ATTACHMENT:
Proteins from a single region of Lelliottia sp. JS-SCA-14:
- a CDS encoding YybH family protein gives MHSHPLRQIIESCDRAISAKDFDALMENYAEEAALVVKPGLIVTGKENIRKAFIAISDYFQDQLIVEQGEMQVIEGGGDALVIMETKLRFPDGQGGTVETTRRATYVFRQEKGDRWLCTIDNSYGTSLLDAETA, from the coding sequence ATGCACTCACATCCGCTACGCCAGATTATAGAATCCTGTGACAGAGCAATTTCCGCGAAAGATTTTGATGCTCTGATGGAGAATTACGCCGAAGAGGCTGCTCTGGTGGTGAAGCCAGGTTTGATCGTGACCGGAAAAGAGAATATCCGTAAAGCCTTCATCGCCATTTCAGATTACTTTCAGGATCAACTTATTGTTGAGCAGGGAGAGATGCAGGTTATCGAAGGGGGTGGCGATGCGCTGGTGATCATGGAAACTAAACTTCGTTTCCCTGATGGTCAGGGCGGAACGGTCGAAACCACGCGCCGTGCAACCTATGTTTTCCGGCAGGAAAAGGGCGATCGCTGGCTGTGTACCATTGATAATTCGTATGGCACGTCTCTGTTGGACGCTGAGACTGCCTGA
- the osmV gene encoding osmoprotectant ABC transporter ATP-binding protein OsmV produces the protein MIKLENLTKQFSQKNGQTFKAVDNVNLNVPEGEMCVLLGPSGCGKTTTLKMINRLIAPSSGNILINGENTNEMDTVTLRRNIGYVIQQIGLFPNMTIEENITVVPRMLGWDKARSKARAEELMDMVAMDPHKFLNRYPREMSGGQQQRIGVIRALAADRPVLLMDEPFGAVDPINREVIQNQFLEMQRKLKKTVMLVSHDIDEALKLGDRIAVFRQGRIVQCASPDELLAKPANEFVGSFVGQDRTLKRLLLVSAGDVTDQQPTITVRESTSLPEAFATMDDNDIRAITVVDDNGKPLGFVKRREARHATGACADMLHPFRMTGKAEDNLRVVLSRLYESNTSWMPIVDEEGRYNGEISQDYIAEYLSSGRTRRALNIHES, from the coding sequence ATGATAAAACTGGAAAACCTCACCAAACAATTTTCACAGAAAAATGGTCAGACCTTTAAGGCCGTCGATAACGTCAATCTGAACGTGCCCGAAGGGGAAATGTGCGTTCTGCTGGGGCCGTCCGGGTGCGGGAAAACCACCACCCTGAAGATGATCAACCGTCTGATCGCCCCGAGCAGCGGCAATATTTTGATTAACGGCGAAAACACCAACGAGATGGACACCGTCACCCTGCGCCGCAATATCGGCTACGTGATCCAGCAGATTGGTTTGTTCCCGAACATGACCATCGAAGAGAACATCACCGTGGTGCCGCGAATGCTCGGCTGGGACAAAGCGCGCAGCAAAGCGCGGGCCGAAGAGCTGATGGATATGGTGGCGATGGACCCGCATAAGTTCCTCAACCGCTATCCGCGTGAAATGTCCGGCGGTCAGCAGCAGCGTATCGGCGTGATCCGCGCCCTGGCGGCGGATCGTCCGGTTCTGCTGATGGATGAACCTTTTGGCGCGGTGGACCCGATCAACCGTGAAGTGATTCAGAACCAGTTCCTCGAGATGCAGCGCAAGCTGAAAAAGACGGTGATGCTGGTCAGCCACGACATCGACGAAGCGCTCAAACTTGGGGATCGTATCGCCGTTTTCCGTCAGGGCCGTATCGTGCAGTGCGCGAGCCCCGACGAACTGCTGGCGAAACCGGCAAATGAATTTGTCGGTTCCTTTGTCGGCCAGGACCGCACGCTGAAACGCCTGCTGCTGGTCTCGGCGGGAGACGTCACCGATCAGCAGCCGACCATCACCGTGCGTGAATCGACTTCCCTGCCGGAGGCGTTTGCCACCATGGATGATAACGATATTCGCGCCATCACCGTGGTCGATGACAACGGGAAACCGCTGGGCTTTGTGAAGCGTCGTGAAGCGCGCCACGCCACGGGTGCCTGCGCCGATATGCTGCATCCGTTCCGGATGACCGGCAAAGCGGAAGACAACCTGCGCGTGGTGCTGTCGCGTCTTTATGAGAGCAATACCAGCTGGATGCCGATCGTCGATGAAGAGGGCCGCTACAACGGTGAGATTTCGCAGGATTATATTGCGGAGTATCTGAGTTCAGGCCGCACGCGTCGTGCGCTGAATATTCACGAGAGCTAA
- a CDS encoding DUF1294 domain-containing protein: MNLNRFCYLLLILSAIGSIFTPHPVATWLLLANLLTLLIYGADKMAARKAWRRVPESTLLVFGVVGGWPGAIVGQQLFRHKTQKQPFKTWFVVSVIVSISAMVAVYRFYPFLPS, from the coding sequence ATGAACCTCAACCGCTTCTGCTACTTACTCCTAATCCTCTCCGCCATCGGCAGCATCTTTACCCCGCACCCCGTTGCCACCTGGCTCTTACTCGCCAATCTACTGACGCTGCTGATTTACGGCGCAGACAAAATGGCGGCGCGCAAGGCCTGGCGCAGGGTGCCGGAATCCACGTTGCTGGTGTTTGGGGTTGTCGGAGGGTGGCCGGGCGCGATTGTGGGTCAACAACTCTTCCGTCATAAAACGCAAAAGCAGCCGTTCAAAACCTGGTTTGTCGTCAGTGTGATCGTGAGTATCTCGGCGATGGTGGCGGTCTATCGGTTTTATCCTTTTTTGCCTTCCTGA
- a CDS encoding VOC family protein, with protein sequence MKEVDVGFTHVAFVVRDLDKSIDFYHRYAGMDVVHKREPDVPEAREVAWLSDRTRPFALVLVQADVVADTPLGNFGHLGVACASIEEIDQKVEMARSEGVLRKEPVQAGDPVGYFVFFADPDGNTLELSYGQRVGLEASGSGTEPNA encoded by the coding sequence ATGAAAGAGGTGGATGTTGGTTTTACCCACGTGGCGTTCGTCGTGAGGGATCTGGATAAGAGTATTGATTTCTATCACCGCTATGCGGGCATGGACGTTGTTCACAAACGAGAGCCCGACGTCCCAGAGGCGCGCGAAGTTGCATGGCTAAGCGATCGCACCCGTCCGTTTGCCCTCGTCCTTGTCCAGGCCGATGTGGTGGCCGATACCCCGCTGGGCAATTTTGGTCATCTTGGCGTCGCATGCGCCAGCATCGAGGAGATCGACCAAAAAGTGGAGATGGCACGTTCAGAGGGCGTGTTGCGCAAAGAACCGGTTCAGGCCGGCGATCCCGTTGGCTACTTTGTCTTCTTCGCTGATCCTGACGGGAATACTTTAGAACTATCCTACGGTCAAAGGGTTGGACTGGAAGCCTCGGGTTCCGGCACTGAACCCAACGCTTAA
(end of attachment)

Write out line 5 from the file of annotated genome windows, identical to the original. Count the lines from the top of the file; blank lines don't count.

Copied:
- a CDS encoding VOC family protein, with protein sequence MKEVDVGFTHVAFVVRDLDKSIDFYHRYAGMDVVHKREPDVPEAREVAWLSDRTRPFALVLVQADVVADTPLGNFGHLGVACASIEEIDQKVEMARSEGVLRKEPVQAGDPVGYFVFFADPDGNTLELSYGQRVGLEASGSGTEPNA encoded by the coding sequence ATGAAAGAGGTGGATGTTGGTTTTACCCACGTGGCGTTCGTCGTGAGGGATCTGGATAAGAGTATTGATTTCTATCACCGCTATGCGGGCATGGACGTTGTTCACAAACGAGAGCCCGACGTCCCAGAGGCGCGCGAAGTTGCATGGCTAAGCGATCGCACCCGTCCGTTTGCCCTCGTCCTTGTCCAGGCCGATGTGGTGGCCGATACCCCGCTGGGCAATTTTGGTCATCTTGGCGTCGCATGCGCCAGCATCGAGGAGATCGACCAAAAAGTGGAGATGGCACGTTCAGAGGGCGTGTTGCGCAAAGAACCGGTTCAGGCCGGCGATCCCGTTGGCTACTTTGTCTTCTTCGCTGATCCTGACGGGAATACTTTAGAACTATCCTACGGTCAAAGGGTTGGACTGGAAGCCTCGGGTTCCGGCACTGAACCCAACGCTTAA